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Fizz Buzz (Main Thread)

Here is the interview question prompt, presented for reference.

Fizz Buzz is a classic interview question that apparently many engineering candidates can't solve! Let's cover it today.

We're given a number in the form of an integer n.

Write a function that returns the string representation of all numbers from 1 to n based on the following rules:

  • If it's a multiple of 3, represent it as "fizz".

  • If it's a multiple of 5, represent it as "buzz".

  • If it's a multiple of both 3 and 5, represent it as "fizzbuzz".

  • If it's neither, just return the number itself.

As such, fizzBuzz(15) would result in '12fizz4buzzfizz78fizzbuzz11fizz1314fizzbuzz'.

Constraints

  • Maximum value of Integer n <= 1000
  • n will always be a non zero integer (possibly 0)
  • Ideal solution would run in O(n) time complexity
  • Expected space complexity : O(1)

AlgoDaily partner CodeTips.co.uk has kindly provided a guide on solving Fizz Buzz in Go and Javascript. Check it out for even deeper coverage of this problem.

You can see the full challenge with visuals at this link.

Challenges • Asked over 1 year ago by Jake from AlgoDaily

Jake from AlgoDaily Commented on Jul 11, 2019:

This is the main discussion thread generated for Fizz Buzz.

Jake from AlgoDaily Commented on Jul 11, 2019:

If you want to dive more into this topic, here's great article that spends WAY too much time on it: https://www.tomdalling.com/blog/software-design/fizzbuzz-in-too-much-detail/

Anonymous Commented on Aug 07, 2019:

Actually with the requirements specified as returning a string, you don't really need three test cases. Just put the i%3 test case before the i%5 test case and fizz then buzz will be added to the string resulting in fizzbuzz for the divisible by three and five test case. Use a flag to specify if either case gets triggered and if not then add the number to the string.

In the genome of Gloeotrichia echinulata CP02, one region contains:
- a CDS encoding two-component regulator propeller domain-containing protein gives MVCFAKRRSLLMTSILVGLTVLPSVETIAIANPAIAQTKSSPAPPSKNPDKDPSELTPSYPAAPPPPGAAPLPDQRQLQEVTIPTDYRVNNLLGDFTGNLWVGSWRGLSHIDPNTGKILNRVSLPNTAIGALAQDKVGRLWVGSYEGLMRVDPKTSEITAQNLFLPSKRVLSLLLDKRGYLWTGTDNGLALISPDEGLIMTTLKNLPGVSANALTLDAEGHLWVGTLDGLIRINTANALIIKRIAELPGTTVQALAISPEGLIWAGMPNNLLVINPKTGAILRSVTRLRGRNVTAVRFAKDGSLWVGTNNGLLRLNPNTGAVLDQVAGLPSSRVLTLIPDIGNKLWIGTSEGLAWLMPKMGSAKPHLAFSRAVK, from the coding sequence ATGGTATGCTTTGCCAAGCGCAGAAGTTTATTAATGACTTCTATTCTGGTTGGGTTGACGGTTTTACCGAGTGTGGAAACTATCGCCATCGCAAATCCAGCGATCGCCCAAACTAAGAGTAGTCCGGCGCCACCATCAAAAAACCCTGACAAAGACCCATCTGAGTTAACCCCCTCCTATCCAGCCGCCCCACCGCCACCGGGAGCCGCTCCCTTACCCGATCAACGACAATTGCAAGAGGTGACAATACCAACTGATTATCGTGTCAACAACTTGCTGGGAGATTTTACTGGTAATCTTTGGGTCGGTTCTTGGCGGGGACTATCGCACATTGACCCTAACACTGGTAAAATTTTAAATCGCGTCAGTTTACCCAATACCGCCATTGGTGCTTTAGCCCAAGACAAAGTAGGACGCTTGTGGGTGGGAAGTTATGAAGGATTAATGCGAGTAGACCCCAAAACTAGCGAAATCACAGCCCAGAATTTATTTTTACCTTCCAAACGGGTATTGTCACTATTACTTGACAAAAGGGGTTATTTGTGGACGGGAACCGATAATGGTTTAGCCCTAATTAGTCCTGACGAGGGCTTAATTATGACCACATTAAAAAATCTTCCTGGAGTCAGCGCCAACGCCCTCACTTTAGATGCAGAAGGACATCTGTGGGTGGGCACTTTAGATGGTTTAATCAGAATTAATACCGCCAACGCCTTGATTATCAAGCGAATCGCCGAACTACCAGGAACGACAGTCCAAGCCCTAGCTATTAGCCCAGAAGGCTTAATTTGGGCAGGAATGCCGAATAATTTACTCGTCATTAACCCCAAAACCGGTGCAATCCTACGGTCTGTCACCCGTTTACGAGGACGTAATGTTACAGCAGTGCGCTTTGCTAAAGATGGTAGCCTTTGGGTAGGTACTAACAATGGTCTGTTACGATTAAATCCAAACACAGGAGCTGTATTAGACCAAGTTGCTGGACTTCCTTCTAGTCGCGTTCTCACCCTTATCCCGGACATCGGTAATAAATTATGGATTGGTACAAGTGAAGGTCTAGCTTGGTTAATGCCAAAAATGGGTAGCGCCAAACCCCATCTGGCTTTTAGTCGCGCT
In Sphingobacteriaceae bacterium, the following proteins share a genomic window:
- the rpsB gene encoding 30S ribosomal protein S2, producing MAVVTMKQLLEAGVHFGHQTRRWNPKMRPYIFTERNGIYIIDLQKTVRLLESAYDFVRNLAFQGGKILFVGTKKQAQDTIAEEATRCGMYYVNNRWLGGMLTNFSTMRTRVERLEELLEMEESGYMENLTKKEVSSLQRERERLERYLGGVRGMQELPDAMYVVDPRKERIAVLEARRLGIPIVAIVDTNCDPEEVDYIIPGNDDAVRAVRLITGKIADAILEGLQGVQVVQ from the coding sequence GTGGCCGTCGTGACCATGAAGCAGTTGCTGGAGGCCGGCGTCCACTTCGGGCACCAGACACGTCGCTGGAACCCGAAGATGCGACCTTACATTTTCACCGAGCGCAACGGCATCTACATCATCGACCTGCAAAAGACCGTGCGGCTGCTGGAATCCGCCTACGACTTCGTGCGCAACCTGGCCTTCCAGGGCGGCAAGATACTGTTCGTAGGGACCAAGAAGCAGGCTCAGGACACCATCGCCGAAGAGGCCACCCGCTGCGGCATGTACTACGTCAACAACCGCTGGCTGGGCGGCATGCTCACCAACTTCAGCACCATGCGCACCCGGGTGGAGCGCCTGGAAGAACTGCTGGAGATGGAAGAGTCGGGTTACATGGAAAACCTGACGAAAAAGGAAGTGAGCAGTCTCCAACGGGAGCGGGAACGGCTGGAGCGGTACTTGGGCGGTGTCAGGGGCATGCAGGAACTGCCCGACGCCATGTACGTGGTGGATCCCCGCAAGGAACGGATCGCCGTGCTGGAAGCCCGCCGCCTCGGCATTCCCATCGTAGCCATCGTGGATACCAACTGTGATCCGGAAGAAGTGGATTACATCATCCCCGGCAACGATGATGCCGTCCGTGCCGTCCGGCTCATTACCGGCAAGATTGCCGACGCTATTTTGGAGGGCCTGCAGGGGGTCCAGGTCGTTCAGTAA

tomalgo Commented on Jul 09, 2020:

Why not let output be a string, then just build by concatenating with += after evaluating i? Could also demonstrate type coercion when i (integer) is coerced to string.

Anonymous Commented on Aug 21, 2020:

one of the test failing with result - secondTest ✘ expected:<[fizzbuzzfizzbuzzfizzbuzzfizzbuzzfizzbuzzfizzbuzzfizzbuzzfizzbuzzfizzbuzzfizzbuzzfizzbuzzfizzbuzzfizzbuzzfizzbuzz]fizzbuzz> but was:<[12fizz4buzzfizz78fizzbuzz11fizz1314]fizzbuzz>

The expected string is strange, it doesn't have any numbers. Clearly the expected result is wrong.

Jake from AlgoDaily Commented on Aug 21, 2020:

I can't replicate this issue. It looks like the Java version? Could you paste what you had inputted as code?

Anonymous Commented on Aug 22, 2020:

[deleted]

Anonymous Commented on Aug 23, 2020:

My code is as follows
public static String fizzBuzz(Integer num) {
StringBuffer result = new StringBuffer();
for (int n=1; n<=num; n++) {
if (num % 3 == 0 && num % 5 == 0) result.append("fizzbuzz");
else if (num % 3 == 0) result.append("fizz");
else if (num % 5 == 0) result.append("buzz");
else result.append(String.valueOf(n));
}
return result.toString();
}

Jake from AlgoDaily Commented on Aug 23, 2020:

Ah, the code is failing because your conditions are doing num % 15 and num % 5, but num is the input integer. What you want is to use n % 15 and n % 5 instead.

Jake from AlgoDaily Commented on Aug 23, 2020:

I'll separately look into the test expectation, not sure why the integers disappears from the expected string.

Anonymous Commented on Aug 24, 2020:

My bad. All tests pass now. Earlier, in the failed test case the expected string was a bit strange and the real issue got overlooked. Thanks.